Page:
Friday, January 17, 2014
RILKE: BEAUTY AND TERROR
Who, if I cried, would hear me among the angels’
hierarchies? and even if one of them pressed me
suddenly against his heart: I would be consumed
by that greater existence. For beauty is
but the beginning of terror we are still able to endure,
and we admire it so because it serenely
disdains to destroy us. Every angel is terrifying.
~ Rilke, First Duino Elegy
If angels and other super-human beings -- providing they even exist -- do not hear us, then, Rilke asks, who can we turn to in our need? That unspecified need ultimately always comes to this: our terror of death, of non-being. Rilke is on that cusp of modernity that’s still willing to let immortals exist, but, as the enlightenment-era deists claimed earlier, the gods can’t hear us.
Then who can we turn to?
Not angels, not men;
and already the knowing animals
guess we don’t feel truly at home
in the interpreted world.
Can we turn to a lover? Are lovers not a great example of giving strength to each other? Rilke doesn’t trust romantic love that way:
. . . Is it easier for lovers? Alas,
with each other they only conceal their fate.
Even the consolations of nature don’t entirely suffice -- not the night, nor the wind that “gnaws at our faces.” Ultimately Rilke settles for music, though some doubt remains:
Is the old tale in vain
that tells how music began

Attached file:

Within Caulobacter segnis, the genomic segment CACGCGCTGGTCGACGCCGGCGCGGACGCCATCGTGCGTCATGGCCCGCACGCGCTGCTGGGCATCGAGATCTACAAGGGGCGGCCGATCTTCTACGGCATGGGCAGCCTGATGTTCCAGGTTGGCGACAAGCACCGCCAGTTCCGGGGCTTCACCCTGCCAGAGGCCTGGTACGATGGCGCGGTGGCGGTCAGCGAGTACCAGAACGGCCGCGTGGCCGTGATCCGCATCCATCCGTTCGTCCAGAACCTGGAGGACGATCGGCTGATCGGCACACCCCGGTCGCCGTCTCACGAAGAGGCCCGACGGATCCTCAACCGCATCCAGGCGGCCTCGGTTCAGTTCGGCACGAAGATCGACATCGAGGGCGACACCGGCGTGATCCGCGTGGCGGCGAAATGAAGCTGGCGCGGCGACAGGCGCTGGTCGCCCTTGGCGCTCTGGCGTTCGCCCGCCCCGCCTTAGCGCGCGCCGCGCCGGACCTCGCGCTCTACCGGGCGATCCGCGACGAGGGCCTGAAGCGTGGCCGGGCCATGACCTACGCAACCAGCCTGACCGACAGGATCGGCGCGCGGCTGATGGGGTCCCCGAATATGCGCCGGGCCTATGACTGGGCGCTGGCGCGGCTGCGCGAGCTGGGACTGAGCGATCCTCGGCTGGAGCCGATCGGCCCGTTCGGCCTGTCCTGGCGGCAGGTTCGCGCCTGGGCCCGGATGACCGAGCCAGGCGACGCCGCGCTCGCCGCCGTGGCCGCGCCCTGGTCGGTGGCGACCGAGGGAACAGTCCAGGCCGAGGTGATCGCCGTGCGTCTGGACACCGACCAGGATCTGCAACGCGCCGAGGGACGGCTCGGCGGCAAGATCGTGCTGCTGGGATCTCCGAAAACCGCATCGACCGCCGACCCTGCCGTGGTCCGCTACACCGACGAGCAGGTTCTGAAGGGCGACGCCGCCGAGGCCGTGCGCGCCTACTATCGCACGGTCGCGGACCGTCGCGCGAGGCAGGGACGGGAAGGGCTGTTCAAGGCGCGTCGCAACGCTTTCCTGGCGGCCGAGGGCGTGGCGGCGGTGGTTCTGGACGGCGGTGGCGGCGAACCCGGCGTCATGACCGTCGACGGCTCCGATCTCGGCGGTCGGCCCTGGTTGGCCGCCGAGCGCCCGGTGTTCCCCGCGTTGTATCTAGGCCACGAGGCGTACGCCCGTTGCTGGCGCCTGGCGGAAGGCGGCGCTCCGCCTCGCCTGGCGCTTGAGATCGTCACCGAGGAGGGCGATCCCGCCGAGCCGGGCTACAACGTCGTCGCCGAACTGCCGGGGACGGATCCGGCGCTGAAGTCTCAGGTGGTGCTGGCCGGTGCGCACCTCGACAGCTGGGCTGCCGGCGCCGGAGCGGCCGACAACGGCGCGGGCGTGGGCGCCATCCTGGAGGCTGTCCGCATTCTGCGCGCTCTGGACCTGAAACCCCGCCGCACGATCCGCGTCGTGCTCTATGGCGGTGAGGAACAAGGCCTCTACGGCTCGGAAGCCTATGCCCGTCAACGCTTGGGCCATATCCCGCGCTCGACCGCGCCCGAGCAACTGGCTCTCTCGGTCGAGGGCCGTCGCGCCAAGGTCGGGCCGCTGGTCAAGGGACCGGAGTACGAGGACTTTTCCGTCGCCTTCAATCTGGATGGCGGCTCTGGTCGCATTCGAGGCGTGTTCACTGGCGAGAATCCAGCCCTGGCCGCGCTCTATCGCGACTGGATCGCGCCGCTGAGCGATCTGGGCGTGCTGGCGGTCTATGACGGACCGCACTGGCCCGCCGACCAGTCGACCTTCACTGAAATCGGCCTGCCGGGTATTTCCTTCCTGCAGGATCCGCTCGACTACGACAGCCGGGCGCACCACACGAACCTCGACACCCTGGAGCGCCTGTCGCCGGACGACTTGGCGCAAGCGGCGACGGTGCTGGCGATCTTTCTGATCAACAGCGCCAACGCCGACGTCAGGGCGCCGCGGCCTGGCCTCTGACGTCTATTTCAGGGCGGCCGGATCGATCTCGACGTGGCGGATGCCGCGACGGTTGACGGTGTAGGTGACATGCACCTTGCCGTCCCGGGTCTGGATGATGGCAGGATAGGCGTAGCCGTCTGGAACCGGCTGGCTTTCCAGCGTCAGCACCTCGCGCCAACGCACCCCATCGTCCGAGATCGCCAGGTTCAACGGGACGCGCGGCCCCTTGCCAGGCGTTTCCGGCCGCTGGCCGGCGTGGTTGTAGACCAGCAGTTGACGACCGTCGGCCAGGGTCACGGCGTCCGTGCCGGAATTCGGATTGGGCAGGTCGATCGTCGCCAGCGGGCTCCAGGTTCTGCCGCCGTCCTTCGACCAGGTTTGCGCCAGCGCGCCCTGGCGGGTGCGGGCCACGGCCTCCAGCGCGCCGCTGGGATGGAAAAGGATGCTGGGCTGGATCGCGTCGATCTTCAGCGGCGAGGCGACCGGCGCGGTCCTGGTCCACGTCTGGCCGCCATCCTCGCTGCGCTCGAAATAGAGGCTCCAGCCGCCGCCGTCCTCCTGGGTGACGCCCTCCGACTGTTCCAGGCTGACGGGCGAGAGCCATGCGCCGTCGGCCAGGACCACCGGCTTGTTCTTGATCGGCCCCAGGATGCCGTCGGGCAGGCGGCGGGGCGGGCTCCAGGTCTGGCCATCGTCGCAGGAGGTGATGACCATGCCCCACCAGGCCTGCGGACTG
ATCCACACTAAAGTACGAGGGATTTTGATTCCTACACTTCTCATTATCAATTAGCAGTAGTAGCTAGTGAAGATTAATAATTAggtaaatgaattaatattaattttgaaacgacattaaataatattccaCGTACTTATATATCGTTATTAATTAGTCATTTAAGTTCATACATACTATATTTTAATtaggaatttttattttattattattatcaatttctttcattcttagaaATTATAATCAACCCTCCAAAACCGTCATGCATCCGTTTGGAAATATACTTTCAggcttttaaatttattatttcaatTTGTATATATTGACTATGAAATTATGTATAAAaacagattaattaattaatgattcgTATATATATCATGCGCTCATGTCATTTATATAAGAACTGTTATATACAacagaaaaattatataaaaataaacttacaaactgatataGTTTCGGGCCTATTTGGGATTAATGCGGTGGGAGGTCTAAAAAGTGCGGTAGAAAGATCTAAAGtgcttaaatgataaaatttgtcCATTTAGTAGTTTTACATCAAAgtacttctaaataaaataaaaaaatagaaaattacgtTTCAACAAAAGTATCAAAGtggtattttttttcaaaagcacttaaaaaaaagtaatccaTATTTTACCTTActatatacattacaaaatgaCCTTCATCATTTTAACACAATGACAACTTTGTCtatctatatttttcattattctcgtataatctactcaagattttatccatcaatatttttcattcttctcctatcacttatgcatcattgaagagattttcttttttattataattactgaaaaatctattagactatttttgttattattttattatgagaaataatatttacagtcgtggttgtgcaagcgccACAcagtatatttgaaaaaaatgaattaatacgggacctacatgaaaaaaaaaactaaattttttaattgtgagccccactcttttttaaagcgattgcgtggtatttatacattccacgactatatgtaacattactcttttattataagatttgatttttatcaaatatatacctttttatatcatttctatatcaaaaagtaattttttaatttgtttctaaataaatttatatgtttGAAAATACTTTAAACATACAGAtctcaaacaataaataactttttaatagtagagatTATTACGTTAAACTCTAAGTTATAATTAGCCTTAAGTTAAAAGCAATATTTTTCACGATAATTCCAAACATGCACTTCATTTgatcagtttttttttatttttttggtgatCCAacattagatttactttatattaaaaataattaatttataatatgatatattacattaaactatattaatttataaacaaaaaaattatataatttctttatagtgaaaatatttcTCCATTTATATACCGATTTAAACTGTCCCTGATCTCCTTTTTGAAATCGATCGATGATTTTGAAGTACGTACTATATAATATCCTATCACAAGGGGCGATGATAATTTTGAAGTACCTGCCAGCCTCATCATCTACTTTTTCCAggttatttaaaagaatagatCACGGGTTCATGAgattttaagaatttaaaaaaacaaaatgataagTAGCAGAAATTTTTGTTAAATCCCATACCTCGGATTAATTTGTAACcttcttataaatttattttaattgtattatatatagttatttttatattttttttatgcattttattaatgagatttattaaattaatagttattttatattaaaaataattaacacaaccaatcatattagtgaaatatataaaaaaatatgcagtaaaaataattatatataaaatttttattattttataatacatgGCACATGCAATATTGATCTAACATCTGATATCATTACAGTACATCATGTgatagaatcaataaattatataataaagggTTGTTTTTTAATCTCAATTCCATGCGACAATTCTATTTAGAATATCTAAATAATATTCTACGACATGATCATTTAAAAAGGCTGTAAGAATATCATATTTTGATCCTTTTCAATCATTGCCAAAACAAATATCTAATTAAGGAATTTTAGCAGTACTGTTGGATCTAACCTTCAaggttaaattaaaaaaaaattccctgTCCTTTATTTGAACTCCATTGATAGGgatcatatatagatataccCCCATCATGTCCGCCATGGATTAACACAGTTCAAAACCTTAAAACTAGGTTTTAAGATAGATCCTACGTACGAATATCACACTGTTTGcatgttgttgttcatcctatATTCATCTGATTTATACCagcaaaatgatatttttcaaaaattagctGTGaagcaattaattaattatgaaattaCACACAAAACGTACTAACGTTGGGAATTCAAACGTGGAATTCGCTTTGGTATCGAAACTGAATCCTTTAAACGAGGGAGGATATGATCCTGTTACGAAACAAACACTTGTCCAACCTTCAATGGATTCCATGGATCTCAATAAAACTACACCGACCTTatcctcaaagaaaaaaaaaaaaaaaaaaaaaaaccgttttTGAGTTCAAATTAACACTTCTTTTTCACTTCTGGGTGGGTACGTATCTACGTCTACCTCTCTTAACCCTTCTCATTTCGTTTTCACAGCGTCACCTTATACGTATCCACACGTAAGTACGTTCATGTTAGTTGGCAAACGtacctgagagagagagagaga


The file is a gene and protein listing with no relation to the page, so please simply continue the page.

in the mourning for Linos
piercing the arid numbness,
and, in that stunned space
where an almost godlike youth
suddenly ceased to exist,
made the emptiness vibrate in ways
that charm us, comfort and help?
The Greek poets would have said, “a godlike youth,” without the qualifier. But modernity doesn’t dare reach for such certainty. And that’s perhaps why only music, not needing words, can still soar.
Why do so many poems dance the dance of death? And why are dark poems [usually] more interesting and powerful? How do we account for the pervasive darkness of poetry -- not just in great poetry, and certainly not just the famous elegies, but 90% or more of poetry in general. When Billy Collins said, “poetry is an unending funeral,” we all nodded in agreement. That poetry deals with death and loss is a truism; even love poetry tends to have mortality as a hidden theme. Why? I once wrote an essay about it, but I don’t remember if I posted it.
How come I don’t remember? Well, adrenaline greatly helps us remember things, and there must not have been enough adrenaline in me at the time . . . I’m no longer the high-adrenaline babe I used to be (a long sigh here, both of relief and sadness). And look, I inserted “usually” into the second sentence of the preceding paragraph -- a sign of intellectual caution, of the age of mind rather than the age of vitality, as Milosz aptly labeled the two phases in almost (“almost”!) every writer’s creativity.